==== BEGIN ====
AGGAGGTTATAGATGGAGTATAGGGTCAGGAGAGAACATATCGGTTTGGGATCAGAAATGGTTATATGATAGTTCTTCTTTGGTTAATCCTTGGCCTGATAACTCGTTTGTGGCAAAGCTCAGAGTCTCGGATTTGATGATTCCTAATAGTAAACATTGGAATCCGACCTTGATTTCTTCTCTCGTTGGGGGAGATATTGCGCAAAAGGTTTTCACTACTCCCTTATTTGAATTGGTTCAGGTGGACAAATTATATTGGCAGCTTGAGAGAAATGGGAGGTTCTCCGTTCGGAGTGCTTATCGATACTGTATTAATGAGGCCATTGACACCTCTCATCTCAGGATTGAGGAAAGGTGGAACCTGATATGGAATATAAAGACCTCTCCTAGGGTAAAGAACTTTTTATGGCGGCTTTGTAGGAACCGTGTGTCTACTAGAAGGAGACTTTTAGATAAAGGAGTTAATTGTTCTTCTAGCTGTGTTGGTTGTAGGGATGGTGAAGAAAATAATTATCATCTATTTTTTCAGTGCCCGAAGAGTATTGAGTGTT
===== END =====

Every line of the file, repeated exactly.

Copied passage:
AGGAGGTTATAGATGGAGTATAGGGTCAGGAGAGAACATATCGGTTTGGGATCAGAAATGGTTATATGATAGTTCTTCTTTGGTTAATCCTTGGCCTGATAACTCGTTTGTGGCAAAGCTCAGAGTCTCGGATTTGATGATTCCTAATAGTAAACATTGGAATCCGACCTTGATTTCTTCTCTCGTTGGGGGAGATATTGCGCAAAAGGTTTTCACTACTCCCTTATTTGAATTGGTTCAGGTGGACAAATTATATTGGCAGCTTGAGAGAAATGGGAGGTTCTCCGTTCGGAGTGCTTATCGATACTGTATTAATGAGGCCATTGACACCTCTCATCTCAGGATTGAGGAAAGGTGGAACCTGATATGGAATATAAAGACCTCTCCTAGGGTAAAGAACTTTTTATGGCGGCTTTGTAGGAACCGTGTGTCTACTAGAAGGAGACTTTTAGATAAAGGAGTTAATTGTTCTTCTAGCTGTGTTGGTTGTAGGGATGGTGAAGAAAATAATTATCATCTATTTTTTCAGTGCCCGAAGAGTATTGAGTGTT